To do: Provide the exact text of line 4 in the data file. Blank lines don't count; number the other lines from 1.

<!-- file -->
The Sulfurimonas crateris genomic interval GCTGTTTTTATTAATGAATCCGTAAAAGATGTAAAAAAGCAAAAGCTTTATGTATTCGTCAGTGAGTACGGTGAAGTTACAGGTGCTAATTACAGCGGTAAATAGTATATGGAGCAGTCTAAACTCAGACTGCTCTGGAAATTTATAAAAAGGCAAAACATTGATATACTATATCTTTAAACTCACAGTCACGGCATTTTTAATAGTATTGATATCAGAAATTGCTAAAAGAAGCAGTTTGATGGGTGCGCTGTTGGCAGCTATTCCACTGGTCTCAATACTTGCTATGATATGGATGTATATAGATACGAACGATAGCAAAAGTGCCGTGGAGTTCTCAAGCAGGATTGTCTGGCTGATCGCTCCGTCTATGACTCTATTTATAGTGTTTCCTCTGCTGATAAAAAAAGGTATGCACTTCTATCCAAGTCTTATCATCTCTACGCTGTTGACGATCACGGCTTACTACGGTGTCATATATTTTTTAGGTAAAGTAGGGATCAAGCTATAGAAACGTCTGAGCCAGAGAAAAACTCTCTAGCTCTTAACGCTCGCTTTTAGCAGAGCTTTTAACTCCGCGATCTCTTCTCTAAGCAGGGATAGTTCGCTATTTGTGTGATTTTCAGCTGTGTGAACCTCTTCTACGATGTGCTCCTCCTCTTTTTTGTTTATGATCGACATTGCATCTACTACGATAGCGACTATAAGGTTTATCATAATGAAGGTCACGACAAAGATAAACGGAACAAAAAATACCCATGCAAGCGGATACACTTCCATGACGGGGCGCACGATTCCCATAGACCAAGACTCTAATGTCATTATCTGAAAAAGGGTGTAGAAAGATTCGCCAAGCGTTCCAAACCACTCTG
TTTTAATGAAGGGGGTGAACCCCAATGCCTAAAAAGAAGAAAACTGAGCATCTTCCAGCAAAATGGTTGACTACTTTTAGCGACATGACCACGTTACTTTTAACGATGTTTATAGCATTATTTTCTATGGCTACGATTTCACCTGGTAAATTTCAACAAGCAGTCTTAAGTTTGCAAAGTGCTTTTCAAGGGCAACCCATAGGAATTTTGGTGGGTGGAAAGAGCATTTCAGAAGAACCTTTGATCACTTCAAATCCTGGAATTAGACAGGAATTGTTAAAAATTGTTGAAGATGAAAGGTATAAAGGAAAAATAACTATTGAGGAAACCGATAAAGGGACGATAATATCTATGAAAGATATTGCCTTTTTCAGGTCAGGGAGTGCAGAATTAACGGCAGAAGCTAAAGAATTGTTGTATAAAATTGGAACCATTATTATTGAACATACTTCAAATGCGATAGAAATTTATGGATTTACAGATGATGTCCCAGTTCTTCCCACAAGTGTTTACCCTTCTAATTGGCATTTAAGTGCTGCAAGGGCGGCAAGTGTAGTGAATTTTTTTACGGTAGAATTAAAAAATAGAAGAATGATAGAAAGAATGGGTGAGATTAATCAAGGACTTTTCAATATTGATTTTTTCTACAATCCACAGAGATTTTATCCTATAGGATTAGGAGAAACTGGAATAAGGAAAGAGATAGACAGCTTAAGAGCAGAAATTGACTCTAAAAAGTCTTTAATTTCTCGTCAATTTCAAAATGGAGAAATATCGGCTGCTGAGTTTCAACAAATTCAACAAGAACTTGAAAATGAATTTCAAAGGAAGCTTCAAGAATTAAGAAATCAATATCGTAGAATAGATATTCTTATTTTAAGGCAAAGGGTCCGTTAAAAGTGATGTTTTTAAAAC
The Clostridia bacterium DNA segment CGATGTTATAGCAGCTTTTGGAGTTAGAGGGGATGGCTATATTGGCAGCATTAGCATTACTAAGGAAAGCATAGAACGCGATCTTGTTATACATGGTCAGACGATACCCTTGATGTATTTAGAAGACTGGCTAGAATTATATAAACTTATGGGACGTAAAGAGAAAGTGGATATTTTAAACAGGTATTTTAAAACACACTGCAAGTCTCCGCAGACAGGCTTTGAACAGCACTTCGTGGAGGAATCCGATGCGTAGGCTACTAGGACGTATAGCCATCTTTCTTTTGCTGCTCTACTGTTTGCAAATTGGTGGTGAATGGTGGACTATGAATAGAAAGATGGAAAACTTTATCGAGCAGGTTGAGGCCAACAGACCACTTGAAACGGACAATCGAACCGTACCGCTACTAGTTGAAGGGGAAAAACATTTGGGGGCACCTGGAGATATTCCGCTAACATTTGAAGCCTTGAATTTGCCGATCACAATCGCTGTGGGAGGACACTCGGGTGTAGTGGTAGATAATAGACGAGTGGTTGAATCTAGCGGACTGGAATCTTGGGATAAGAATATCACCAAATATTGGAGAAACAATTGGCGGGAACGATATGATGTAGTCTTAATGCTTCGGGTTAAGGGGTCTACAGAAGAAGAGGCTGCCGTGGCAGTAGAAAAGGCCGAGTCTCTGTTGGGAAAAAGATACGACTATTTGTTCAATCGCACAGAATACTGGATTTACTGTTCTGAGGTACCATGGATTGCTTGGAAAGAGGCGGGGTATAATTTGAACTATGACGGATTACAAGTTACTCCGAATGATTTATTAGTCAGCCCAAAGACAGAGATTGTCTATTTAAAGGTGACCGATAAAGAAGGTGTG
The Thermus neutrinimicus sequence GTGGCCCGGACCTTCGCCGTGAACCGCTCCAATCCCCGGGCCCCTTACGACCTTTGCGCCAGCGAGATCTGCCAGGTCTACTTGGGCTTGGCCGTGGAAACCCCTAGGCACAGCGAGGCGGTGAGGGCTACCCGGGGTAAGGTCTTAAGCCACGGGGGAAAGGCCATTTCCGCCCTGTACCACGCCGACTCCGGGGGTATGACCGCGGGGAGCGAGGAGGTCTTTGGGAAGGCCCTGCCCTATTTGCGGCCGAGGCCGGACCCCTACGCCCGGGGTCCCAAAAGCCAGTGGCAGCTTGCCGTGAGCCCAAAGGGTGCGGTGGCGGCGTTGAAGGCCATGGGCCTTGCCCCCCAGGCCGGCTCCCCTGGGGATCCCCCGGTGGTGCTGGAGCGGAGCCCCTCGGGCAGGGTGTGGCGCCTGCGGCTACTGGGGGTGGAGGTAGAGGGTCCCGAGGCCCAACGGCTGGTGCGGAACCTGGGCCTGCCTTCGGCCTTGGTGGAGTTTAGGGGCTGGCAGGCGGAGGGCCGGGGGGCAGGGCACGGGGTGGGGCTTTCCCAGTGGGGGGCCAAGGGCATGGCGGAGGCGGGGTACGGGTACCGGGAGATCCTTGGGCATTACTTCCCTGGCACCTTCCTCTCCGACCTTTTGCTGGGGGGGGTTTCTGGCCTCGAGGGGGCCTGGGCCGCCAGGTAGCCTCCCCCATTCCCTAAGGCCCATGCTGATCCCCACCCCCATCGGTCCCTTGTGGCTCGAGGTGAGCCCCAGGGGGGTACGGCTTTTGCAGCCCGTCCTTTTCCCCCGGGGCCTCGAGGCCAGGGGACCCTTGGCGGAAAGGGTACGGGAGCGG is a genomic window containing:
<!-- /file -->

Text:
The Thermus neutrinimicus sequence GTGGCCCGGACCTTCGCCGTGAACCGCTCCAATCCCCGGGCCCCTTACGACCTTTGCGCCAGCGAGATCTGCCAGGTCTACTTGGGCTTGGCCGTGGAAACCCCTAGGCACAGCGAGGCGGTGAGGGCTACCCGGGGTAAGGTCTTAAGCCACGGGGGAAAGGCCATTTCCGCCCTGTACCACGCCGACTCCGGGGGTATGACCGCGGGGAGCGAGGAGGTCTTTGGGAAGGCCCTGCCCTATTTGCGGCCGAGGCCGGACCCCTACGCCCGGGGTCCCAAAAGCCAGTGGCAGCTTGCCGTGAGCCCAAAGGGTGCGGTGGCGGCGTTGAAGGCCATGGGCCTTGCCCCCCAGGCCGGCTCCCCTGGGGATCCCCCGGTGGTGCTGGAGCGGAGCCCCTCGGGCAGGGTGTGGCGCCTGCGGCTACTGGGGGTGGAGGTAGAGGGTCCCGAGGCCCAACGGCTGGTGCGGAACCTGGGCCTGCCTTCGGCCTTGGTGGAGTTTAGGGGCTGGCAGGCGGAGGGCCGGGGGGCAGGGCACGGGGTGGGGCTTTCCCAGTGGGGGGCCAAGGGCATGGCGGAGGCGGGGTACGGGTACCGGGAGATCCTTGGGCATTACTTCCCTGGCACCTTCCTCTCCGACCTTTTGCTGGGGGGGGTTTCTGGCCTCGAGGGGGCCTGGGCCGCCAGGTAGCCTCCCCCATTCCCTAAGGCCCATGCTGATCCCCACCCCCATCGGTCCCTTGTGGCTCGAGGTGAGCCCCAGGGGGGTACGGCTTTTGCAGCCCGTCCTTTTCCCCCGGGGCCTCGAGGCCAGGGGACCCTTGGCGGAAAGGGTACGGGAGCGG is a genomic window containing: